We drive through San Francisco’s waterfront, noting the interesting architecture and impressed by the artsy feel of the place. Like most big cities, San Francisco has its share of homelessness, and many officers on foot patrol can be seen talking to people in make shift tents, or others sleeping in cement flower boxes. It is a reminder that all is not glitter, and I know from a friend whose daughter lives in San Francisco that the cost of living is extravagant.
We head further west to meet up with Pacifica highway along the coast, passing the iconic steep streets lined with tall, colourful houses.
The ocean comes into view and I am snapping pictures with both the Sony and the iPhone. (Ric has put me in charge of capturing our trip as he is driving). This is such a breathtakingly beautiful part of the world.
“Do you just want to keep going until we can’t anymore?”
I do, but I am also waning. I’ve been experiencing jaw pain for the past few days, and it is becoming unbearable. I need to get home to some heat and an ibuprofen.
“Let’s just stick to the plan.”
“How about if we find a place at Half Moon Bay to have tea and coffee overlooking the ocean. Then we’ll head back.”
It’s a plan. We pass this darling little tea shop, but it doesn’t look open, so we keep going. The highway weaves along, alternating between views of the Pacific and long curving passages through tall trees. Half Moon Bay pops up faster than we had expected, and the first beach road we travel down offers nothing in terms of restaurants.
Just past the turn off to Half Moon Bay – and the road home – Ric pulls down a road that appears to lead to a golf course. Signs indicate that there is also food and lodging. The road opens to an ocean view with large stately homes overlooking the water. At the end is what looks like some sort of inn or fancy hotel, with a guard post at the entrance.
“We’re just looking for a place to have a cup of tea overlooking the water,” Ric tells the big, burly attendant.
“You’ll find that here,” the man responds. “You’ll need this pass-key for the parking lot, and we ask that you refrain from taking photographs of any of the buildings,” he adds eyeing my camera.
We’re at the Ritz Carlton. Since I can’t show you the building, nor the lounge where we had our $10 tea and coffee, we’ll have to settle for the view. The pristine lawns are actually part of a golf course.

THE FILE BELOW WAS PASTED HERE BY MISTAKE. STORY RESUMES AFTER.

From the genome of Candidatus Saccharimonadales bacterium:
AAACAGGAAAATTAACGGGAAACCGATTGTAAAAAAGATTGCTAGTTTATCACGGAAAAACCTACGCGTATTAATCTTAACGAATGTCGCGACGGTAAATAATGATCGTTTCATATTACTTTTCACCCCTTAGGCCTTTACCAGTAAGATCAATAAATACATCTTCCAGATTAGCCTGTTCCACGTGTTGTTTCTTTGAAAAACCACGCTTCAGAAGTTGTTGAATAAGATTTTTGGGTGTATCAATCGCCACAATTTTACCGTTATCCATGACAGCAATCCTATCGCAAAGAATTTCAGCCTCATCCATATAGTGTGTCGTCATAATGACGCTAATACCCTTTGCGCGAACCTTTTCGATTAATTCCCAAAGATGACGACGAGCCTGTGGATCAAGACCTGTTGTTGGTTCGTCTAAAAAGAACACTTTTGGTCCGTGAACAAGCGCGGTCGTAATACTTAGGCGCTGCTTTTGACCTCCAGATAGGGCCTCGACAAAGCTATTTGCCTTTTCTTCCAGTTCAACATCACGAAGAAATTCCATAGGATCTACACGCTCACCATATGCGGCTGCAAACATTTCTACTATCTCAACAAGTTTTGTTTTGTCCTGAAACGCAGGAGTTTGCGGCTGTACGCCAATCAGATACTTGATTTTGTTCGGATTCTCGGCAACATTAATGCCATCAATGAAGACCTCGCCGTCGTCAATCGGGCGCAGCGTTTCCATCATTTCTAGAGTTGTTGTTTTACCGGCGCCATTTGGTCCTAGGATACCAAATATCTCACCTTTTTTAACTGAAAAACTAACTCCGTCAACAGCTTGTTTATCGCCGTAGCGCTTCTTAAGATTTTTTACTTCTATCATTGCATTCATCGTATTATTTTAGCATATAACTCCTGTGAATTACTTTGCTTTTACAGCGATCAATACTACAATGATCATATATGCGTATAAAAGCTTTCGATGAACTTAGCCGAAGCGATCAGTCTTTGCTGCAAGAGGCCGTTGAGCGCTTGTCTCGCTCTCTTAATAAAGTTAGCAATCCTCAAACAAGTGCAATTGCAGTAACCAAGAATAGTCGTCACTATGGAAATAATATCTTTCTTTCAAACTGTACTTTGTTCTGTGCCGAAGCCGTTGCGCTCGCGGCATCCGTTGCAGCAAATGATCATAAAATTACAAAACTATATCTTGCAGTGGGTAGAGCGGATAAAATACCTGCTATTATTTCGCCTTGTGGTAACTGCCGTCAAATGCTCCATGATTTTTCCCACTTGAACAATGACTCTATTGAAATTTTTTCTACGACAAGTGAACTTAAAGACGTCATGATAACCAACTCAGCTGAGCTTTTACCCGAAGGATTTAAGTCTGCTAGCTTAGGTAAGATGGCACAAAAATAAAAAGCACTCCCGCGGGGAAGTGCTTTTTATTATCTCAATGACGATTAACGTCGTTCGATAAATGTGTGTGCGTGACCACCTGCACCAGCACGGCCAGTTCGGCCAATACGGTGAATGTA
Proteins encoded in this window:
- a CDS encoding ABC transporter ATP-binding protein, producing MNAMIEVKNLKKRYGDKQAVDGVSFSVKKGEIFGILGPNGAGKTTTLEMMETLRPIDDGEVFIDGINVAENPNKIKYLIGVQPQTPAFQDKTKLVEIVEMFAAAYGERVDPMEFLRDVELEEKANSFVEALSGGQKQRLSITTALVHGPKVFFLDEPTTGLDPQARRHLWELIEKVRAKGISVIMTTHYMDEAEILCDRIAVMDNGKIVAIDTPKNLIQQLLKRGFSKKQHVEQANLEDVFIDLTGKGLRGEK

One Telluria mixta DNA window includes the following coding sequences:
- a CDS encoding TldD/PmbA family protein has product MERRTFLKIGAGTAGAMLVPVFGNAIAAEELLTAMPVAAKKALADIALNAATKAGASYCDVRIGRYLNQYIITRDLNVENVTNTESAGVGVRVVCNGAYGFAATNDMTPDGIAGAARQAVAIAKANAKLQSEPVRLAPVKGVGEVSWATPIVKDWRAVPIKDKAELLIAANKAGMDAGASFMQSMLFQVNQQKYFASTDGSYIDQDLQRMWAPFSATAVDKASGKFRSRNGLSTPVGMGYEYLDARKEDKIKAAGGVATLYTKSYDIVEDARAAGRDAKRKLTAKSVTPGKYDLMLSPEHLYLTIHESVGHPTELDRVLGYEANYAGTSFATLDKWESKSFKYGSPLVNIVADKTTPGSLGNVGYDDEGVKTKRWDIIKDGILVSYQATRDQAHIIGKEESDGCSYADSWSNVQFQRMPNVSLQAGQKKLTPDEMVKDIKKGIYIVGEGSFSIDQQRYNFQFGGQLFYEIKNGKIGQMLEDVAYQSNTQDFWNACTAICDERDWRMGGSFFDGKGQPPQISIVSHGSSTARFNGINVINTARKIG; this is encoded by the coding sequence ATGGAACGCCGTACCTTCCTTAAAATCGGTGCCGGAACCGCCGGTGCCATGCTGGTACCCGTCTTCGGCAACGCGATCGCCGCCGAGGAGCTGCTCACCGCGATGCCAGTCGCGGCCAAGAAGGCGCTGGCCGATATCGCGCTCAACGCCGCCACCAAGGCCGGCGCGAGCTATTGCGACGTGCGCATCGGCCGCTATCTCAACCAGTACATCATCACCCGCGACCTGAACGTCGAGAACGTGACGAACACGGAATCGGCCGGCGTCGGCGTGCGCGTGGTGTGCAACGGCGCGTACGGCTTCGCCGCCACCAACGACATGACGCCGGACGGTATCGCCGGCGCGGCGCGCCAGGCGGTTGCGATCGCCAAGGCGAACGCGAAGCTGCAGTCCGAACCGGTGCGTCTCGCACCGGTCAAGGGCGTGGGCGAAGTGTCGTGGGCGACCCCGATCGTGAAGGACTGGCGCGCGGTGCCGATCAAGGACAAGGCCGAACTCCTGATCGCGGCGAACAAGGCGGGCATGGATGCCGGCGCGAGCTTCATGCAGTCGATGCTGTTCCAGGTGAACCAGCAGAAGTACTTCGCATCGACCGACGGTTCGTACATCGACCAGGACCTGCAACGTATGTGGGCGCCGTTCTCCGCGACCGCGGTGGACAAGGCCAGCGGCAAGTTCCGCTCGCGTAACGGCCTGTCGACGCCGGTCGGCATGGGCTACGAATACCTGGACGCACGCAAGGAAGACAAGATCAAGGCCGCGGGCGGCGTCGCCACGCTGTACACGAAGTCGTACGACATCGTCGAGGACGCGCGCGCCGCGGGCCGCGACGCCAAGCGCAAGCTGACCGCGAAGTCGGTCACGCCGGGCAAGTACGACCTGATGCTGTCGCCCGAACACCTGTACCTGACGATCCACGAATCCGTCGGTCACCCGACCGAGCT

I am so tired by now that my feet will not obey my brain, and as I stagger back to the parking lot, two large crows mock me as I go.
“I know!” I caw back at them. “It’s not a pretty sight.”
Seat heaters go back on and I recline my seat, telling Ric that I will now sleep.
“No more photos,” I warn.
We pull back out onto the highway and stop at the next set of lights.
“We’ll call today the San Francisco marathon,” I announce. It’s the furthest I’ve gone in one day. “And to think that at the beginning of all this, I doubted I’d be able to do anything.”
“You’re doing very well. I think the turning point for you was the birds.”
He’s talking about Texas, and how we joined a birding group there. It’s where I got my first camera, and learned to paint.
“For sure,” I agree. “It was definitely the birds.” And just as the words leave my lips, I catch sight of something lunging towards me in my peripheral vision. It’s a large, golden bird with a muscular neck and strong, fierce beak.
“Oh, oh, oh!” I exclaim as the bird swoops down across the front of our car. My awe is so great that I cannot find words.
“Wow!” Ric, who has just started to drive forward, slams on the brakes.
Our close encounter with a golden eagle follows us all the way home.
Oh, and I do manage to capture a few more photos – of the San Mateo bridge and a farewell glimpse of San Francisco across the bay.